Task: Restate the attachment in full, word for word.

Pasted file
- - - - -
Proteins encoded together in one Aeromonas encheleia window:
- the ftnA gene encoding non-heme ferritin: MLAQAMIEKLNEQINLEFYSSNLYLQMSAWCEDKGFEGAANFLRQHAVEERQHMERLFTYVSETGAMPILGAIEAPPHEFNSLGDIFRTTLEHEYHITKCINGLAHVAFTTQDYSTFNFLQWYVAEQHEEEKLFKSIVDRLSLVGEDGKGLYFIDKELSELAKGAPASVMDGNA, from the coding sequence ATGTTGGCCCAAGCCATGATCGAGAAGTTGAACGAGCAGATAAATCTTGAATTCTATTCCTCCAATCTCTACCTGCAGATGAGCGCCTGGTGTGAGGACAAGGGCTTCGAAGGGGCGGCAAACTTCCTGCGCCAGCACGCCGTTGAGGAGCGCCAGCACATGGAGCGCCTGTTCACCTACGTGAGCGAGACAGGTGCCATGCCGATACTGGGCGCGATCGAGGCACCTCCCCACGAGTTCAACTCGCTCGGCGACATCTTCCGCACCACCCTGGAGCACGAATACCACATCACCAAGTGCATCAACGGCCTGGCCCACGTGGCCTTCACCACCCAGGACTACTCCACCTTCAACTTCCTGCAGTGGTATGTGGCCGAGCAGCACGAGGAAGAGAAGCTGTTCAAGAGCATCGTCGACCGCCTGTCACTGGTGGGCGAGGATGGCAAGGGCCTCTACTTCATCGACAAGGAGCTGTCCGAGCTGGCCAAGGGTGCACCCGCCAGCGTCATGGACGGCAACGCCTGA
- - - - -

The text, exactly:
Proteins encoded together in one Aeromonas encheleia window:
- the ftnA gene encoding non-heme ferritin: MLAQAMIEKLNEQINLEFYSSNLYLQMSAWCEDKGFEGAANFLRQHAVEERQHMERLFTYVSETGAMPILGAIEAPPHEFNSLGDIFRTTLEHEYHITKCINGLAHVAFTTQDYSTFNFLQWYVAEQHEEEKLFKSIVDRLSLVGEDGKGLYFIDKELSELAKGAPASVMDGNA, from the coding sequence ATGTTGGCCCAAGCCATGATCGAGAAGTTGAACGAGCAGATAAATCTTGAATTCTATTCCTCCAATCTCTACCTGCAGATGAGCGCCTGGTGTGAGGACAAGGGCTTCGAAGGGGCGGCAAACTTCCTGCGCCAGCACGCCGTTGAGGAGCGCCAGCACATGGAGCGCCTGTTCACCTACGTGAGCGAGACAGGTGCCATGCCGATACTGGGCGCGATCGAGGCACCTCCCCACGAGTTCAACTCGCTCGGCGACATCTTCCGCACCACCCTGGAGCACGAATACCACATCACCAAGTGCATCAACGGCCTGGCCCACGTGGCCTTCACCACCCAGGACTACTCCACCTTCAACTTCCTGCAGTGGTATGTGGCCGAGCAGCACGAGGAAGAGAAGCTGTTCAAGAGCATCGTCGACCGCCTGTCACTGGTGGGCGAGGATGGCAAGGGCCTCTACTTCATCGACAAGGAGCTGTCCGAGCTGGCCAAGGGTGCACCCGCCAGCGTCATGGACGGCAACGCCTGA